Heismans are ONE indicator of a programs strength, but as Alabama went something like 100 years before winning their first Heisman I don’t think you have to associate elite programs with Heismans. Plus there have been plenty other elite programs that didn’t win a ton of heismans while they were dominating (Michigan comes to mind). Nor do you have to have Heismans coming from the QB spot. Some actually come from RB’s too. And there is no proof that the spread helps an RB win the Heisman.

        And I suspect that it’s not a one-or-the-other choice at Florida. Muschamp and Weis are predisposed to a pro style and Brantley sucked as a spread QB. It was a double whammy. Hence a no brainer.

        We’ll see about how long it takes to go from a spread to a pro-style when you have Florida’s kind of talent and speed. It’s not like they have a bunch of sprites on the roster. I suspect it will not take as long as you think. We have seen at Michigan that it takes time to go from a traditional offense to a spread but have we seen a program go from the spread back to a traditional offense? And in Florida’s case, unlike in Michigan and Nebraska under Callahan, I haven’t heard the boosters bemoan that its not “Florida football” so maybe they won’t put up the resistance we saw in those schools.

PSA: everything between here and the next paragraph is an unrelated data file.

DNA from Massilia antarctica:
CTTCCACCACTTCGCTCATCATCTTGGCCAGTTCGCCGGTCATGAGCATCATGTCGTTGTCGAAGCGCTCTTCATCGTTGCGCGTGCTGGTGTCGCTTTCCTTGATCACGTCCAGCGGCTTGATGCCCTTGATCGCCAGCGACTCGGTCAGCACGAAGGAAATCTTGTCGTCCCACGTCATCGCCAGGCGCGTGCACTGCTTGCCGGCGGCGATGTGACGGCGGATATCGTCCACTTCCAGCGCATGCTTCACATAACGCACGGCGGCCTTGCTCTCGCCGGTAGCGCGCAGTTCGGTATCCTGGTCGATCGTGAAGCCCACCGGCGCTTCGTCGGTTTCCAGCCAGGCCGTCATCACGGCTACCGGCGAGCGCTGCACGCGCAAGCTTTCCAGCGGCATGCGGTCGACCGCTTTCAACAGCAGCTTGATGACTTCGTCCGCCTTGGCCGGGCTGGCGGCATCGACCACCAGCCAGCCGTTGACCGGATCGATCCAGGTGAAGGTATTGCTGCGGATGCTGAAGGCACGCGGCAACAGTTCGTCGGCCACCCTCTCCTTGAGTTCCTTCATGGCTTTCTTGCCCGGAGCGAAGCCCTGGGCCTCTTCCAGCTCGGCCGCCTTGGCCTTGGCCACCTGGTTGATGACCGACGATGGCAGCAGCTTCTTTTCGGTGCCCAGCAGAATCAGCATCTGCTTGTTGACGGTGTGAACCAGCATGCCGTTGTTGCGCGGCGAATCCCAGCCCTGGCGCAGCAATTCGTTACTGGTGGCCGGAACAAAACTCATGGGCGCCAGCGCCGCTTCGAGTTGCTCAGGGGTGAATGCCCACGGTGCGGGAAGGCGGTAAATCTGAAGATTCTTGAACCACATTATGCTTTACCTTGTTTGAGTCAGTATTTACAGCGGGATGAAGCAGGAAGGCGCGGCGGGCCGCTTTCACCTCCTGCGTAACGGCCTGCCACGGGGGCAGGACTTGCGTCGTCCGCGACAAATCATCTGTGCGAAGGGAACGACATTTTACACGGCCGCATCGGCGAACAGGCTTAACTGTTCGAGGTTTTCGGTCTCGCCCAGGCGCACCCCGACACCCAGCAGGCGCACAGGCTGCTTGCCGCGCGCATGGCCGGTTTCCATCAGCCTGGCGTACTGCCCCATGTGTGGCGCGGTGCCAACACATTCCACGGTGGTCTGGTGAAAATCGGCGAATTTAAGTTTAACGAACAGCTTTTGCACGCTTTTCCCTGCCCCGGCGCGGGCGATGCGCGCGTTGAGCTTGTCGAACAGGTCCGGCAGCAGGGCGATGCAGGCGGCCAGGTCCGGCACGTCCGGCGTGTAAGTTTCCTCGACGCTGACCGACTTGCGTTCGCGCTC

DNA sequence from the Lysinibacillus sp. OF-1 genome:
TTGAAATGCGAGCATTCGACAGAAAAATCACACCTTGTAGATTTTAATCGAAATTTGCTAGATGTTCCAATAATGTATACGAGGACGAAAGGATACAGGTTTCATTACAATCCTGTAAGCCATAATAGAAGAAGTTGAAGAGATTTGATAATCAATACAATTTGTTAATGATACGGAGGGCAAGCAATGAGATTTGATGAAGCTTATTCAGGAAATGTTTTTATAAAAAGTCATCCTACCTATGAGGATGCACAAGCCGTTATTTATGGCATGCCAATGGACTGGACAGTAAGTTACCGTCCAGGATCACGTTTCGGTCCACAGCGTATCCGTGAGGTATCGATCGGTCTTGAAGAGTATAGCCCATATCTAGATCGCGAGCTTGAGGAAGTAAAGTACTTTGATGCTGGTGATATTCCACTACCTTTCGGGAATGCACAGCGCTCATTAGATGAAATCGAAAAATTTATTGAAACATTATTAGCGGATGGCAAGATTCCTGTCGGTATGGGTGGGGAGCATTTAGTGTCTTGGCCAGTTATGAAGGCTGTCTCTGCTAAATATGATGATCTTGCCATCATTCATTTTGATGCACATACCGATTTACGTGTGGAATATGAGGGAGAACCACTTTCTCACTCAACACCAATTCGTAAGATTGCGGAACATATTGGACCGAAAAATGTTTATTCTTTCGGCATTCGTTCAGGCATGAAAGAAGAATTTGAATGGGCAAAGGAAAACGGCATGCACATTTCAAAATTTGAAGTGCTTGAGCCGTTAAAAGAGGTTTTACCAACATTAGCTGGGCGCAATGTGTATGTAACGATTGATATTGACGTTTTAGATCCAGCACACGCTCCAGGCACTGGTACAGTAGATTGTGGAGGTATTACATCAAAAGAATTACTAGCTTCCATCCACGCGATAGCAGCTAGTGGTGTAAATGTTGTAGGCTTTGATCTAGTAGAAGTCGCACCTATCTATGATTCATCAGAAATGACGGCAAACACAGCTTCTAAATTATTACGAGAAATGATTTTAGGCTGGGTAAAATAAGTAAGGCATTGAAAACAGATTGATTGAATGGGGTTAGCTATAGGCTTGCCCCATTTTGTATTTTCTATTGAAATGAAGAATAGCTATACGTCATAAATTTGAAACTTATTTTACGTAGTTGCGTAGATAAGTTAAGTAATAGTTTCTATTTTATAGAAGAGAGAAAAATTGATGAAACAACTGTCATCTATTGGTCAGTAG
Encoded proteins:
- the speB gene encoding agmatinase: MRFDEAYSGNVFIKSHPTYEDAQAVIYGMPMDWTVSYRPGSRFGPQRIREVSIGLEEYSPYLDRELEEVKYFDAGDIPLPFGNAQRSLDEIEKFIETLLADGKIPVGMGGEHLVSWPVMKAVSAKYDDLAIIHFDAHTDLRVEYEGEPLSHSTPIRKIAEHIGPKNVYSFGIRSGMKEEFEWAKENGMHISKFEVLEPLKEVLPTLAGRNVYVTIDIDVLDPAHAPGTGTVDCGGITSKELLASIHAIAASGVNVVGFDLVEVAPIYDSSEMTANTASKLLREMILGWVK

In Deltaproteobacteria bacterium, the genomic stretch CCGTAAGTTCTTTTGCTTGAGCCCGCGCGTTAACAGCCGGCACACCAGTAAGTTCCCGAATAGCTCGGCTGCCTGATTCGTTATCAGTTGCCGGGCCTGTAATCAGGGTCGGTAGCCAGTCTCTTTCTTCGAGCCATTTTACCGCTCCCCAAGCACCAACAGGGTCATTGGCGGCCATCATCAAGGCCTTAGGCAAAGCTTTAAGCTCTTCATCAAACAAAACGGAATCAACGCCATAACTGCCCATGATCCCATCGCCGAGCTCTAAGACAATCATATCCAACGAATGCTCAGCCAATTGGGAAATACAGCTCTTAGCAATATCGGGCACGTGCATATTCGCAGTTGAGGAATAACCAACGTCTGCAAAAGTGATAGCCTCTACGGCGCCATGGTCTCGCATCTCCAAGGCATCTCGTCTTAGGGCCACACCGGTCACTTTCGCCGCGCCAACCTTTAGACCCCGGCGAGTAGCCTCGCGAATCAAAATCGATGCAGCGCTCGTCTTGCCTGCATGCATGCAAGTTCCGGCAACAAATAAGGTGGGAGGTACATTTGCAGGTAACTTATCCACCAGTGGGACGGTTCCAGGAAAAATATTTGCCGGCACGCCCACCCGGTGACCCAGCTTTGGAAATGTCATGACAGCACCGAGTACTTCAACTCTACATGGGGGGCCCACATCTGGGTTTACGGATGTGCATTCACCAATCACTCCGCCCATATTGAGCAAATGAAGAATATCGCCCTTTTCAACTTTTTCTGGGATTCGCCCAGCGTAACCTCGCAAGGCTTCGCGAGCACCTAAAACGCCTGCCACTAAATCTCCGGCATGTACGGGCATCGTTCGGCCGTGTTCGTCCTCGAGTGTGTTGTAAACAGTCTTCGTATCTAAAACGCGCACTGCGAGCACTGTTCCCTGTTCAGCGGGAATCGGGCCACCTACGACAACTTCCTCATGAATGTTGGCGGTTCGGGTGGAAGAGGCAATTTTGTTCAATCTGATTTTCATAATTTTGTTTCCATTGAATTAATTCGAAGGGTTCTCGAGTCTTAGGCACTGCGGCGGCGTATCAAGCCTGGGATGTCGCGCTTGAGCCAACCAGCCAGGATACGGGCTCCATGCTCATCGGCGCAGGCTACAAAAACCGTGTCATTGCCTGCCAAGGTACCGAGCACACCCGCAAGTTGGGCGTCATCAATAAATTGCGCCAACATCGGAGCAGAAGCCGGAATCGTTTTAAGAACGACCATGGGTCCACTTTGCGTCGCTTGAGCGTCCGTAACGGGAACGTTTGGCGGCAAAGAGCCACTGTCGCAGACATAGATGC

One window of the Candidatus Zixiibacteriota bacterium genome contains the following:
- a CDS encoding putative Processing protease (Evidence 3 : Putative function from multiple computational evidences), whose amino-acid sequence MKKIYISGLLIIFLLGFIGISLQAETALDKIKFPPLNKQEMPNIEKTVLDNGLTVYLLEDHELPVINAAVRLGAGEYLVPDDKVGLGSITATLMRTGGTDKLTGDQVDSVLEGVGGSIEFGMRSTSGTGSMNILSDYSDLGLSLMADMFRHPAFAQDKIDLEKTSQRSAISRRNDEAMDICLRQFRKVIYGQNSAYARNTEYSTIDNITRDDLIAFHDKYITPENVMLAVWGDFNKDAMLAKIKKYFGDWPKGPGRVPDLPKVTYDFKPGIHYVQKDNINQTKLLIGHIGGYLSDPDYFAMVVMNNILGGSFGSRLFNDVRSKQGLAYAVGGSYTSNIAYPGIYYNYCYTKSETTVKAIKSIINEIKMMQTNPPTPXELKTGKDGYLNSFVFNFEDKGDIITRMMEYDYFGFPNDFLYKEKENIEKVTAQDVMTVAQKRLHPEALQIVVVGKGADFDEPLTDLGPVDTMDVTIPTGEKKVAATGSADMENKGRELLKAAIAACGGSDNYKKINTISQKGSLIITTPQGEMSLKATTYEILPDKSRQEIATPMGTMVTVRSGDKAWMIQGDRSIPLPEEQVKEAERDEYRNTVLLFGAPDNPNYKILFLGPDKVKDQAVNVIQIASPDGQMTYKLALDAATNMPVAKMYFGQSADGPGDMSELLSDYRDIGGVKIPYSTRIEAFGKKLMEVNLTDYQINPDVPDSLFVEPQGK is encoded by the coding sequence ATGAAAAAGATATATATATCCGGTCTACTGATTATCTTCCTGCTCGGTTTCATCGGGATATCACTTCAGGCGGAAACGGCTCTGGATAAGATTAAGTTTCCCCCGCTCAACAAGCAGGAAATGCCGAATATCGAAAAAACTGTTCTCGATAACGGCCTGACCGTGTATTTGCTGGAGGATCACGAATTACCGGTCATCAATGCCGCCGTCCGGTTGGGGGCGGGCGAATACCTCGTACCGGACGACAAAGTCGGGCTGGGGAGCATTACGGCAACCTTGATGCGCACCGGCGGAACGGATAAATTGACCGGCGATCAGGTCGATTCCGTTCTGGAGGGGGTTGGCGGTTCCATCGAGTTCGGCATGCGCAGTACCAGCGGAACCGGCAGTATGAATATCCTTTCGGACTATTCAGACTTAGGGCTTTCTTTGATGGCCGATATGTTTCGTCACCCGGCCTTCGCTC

5. Reptillicide March 16, 2011 at 7:51 pm #

    Well done, Heisman Pundit. You’ve got them up in arms now. Prepare for the saurian onslaught.

  6. Steve Clarkson March 16, 2011 at 11:30 pm #

    Perhaps Florida wants to produce NFL ready quarterbacks and not system qbs? They are already known for their tremendous athletes so plugging them into a more NFL realistic offense will only help their players in the long run. Also the notion that a pro style QB can’t win the Heisman is a ridiculous one! Matt Leinart ring a bell? And I promise you Andrew Luck will be a finalist this year again. Lastly I train quarterbacks to be NFL ready so the quote on me is pretty far off the mark.

    • Heismanpundit March 16, 2011 at 11:57 pm #

      Thanks for stopping by, Steve.

      If Florida wants to produce NFL quarterbacks at the expense of its offense and the talent it has on hand, then I believe that’s a warped priority on its part. The primary goal should be to win football games, not prepare players for the draft.

      As for the ‘system’ quarterback tag, last I checked Tim Tebow was a first-round pick and Cam Newton was on his way to becoming one as well. Neither took snaps under center while in college and both dominated in part because their system allowed them to play 11 on 10 instead of 10 against 11. Both won national titles and Heismans.